Indian officials, in particular, fear that Sri Lanka is struggling so much that the Chinese government may be able to dangle debt relief in exchange for its military’s use of assets like the Hambantota port — though the final lease agreement forbids military activity there without Sri Lanka’s invitation.
“The only way to justify the investment in Hambantota is from a national security standpoint — that they will bring the People’s Liberation Army in,” said Shivshankar Menon, who served as India’s foreign secretary and then its national security adviser as the Hambantota port was being built.
From the start, officials questioned the wisdom of a second major port, in a country a quarter the size of Britain and with a population of 22 million, when the main port in the capital was thriving and had room to expand. Feasibility studies commissioned by the government had starkly concluded that a port at Hambantota was not economically viable.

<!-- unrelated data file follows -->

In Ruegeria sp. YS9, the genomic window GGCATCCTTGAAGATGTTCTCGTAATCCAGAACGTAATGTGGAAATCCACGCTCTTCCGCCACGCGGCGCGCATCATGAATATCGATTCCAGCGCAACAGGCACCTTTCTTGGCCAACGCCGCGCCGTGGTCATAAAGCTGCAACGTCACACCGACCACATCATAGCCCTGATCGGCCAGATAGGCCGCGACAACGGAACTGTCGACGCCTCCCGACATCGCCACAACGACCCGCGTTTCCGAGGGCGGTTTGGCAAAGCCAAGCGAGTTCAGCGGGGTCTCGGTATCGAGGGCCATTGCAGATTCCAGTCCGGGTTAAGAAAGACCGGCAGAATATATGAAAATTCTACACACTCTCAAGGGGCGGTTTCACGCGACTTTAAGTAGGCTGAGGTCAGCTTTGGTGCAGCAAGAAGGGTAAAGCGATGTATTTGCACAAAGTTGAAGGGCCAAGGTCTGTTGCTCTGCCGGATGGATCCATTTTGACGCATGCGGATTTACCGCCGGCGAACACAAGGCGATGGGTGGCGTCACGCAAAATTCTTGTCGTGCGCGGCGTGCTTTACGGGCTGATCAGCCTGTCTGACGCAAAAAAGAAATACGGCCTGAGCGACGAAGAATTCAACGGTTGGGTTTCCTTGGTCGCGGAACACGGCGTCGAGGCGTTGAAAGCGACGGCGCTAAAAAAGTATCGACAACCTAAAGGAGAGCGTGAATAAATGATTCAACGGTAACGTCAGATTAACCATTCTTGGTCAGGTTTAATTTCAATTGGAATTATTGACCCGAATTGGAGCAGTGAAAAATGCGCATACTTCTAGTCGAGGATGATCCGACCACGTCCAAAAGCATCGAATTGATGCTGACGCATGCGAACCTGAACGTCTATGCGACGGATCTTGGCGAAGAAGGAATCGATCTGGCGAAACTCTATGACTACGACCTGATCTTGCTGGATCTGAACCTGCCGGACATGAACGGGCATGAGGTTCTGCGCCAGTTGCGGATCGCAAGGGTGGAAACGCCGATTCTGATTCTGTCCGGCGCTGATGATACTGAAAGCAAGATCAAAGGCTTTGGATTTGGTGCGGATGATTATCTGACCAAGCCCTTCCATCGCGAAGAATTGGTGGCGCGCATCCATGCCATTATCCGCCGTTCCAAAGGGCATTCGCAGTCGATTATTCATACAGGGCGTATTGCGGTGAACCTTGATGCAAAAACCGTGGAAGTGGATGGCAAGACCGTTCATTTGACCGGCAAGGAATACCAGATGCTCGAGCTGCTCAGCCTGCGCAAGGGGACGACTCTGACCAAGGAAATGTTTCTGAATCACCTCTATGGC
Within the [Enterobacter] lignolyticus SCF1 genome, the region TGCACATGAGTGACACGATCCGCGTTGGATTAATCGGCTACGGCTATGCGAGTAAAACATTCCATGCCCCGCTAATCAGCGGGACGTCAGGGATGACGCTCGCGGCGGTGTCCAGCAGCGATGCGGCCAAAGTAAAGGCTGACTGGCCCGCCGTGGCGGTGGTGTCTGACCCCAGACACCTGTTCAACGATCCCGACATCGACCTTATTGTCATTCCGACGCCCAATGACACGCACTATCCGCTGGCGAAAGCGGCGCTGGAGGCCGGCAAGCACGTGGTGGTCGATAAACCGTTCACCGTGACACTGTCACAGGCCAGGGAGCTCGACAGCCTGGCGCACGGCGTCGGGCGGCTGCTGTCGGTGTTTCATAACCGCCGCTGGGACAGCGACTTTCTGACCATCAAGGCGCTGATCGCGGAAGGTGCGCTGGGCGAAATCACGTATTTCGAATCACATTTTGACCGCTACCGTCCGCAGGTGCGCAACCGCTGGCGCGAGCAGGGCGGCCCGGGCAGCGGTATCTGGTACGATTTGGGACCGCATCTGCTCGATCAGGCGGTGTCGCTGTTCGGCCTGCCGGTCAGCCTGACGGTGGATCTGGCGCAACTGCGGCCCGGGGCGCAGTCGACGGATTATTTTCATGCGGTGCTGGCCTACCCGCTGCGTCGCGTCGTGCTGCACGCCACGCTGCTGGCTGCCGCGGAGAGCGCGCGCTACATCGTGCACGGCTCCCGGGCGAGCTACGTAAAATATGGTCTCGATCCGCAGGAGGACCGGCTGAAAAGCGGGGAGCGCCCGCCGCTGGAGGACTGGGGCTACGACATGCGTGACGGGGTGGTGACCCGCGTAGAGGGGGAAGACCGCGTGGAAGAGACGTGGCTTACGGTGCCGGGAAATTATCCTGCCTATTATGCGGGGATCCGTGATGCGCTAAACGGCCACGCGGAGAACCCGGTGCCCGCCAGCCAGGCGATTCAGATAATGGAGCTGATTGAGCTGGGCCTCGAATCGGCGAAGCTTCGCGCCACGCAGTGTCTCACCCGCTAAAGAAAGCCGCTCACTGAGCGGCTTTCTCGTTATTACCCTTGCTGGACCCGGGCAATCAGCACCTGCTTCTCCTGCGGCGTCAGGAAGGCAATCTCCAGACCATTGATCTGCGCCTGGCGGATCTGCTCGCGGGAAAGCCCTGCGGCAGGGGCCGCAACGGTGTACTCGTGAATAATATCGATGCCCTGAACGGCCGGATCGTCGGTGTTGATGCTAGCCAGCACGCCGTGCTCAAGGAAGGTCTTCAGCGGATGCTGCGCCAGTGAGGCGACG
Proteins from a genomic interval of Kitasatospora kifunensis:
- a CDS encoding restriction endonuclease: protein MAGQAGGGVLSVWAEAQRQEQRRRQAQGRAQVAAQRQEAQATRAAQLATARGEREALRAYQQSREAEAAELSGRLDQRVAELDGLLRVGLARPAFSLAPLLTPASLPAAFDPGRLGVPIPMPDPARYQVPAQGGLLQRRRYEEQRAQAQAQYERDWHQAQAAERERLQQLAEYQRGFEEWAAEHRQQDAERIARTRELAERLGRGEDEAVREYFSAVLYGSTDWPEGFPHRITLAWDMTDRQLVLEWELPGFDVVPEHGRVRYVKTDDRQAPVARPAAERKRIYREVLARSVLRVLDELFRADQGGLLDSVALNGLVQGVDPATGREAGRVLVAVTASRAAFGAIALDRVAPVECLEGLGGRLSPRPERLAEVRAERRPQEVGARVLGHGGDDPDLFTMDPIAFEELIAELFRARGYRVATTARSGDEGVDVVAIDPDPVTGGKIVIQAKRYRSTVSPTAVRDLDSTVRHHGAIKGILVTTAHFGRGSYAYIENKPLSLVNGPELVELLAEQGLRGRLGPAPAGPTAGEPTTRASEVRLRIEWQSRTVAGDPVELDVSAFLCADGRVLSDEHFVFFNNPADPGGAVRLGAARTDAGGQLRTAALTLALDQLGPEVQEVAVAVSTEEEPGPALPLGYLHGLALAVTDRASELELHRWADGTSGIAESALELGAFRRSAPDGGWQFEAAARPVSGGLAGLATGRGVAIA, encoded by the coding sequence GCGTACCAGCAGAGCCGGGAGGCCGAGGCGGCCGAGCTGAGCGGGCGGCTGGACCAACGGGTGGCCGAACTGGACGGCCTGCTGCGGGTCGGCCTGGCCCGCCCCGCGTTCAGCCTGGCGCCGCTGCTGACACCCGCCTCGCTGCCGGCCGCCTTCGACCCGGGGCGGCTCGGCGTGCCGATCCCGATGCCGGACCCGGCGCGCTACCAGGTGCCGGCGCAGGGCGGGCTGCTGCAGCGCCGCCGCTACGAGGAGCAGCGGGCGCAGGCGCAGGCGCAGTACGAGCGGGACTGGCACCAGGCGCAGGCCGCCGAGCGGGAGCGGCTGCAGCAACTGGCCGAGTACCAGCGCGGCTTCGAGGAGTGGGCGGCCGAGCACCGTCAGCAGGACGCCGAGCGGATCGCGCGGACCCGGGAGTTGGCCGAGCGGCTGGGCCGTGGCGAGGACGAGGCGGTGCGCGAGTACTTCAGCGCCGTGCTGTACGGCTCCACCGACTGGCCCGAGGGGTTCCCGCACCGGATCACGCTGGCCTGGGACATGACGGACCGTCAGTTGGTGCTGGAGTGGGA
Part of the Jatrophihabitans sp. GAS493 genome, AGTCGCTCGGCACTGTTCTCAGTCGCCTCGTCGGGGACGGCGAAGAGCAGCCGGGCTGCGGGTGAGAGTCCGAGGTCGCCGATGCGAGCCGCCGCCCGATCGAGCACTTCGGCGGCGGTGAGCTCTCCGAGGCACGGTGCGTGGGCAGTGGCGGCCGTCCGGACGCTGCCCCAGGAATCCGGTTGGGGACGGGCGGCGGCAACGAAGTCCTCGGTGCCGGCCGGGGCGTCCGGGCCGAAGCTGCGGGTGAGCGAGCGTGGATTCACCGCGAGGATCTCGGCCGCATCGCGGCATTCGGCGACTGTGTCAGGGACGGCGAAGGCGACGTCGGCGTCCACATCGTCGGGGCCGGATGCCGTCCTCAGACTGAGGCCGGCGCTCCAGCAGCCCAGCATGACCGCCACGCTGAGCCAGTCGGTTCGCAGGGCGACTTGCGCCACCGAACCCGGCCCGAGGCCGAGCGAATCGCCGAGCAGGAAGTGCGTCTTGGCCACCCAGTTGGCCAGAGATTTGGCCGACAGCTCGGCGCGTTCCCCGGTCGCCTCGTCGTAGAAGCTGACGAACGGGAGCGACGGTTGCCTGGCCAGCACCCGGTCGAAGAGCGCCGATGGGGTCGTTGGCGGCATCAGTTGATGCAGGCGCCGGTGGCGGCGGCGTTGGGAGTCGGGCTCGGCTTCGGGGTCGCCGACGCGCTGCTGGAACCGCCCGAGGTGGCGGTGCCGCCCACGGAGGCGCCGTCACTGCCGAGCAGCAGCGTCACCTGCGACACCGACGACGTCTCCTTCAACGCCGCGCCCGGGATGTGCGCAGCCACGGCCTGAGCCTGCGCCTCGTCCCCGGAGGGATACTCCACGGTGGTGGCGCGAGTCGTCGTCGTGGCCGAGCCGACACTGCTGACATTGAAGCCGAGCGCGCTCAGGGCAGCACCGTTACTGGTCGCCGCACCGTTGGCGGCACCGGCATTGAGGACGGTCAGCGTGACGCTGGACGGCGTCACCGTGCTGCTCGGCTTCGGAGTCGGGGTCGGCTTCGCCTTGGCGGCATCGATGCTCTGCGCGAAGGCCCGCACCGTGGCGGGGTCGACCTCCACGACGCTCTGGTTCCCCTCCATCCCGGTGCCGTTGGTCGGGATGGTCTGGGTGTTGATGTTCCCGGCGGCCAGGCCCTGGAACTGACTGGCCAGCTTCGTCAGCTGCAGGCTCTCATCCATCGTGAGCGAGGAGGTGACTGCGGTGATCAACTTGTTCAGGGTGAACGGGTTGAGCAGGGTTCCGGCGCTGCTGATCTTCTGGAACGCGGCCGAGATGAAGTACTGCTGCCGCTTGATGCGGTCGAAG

But Rajapaksa greenlighted the project, then boasted in a news release that he had defied all caution — and that China was on board.
The Sri Lanka Ports Authority began devising what officials believed was a careful, economically sound plan in 2007, according to an official involved in the project. It called for a limited opening for business in 2010, and for revenue to be coming in before any major expansion.
The first major loan it took on the project came from the Chinese government’s Export-Import Bank, or Exim, for $307 million. But to obtain the loan, Sri Lanka was required to accept Beijing’s preferred company, China Harbor, as the port’s builder, according to a U.S. Embassy cable from the time, leaked to WikiLeaks.
That is a typical demand of China for its projects around the world, rather than allowing an open bidding process. Across the region, Beijing’s government is lending out billions of dollars, being repaid at a premium to hire Chinese companies and thousands of Chinese workers, according to officials across the region.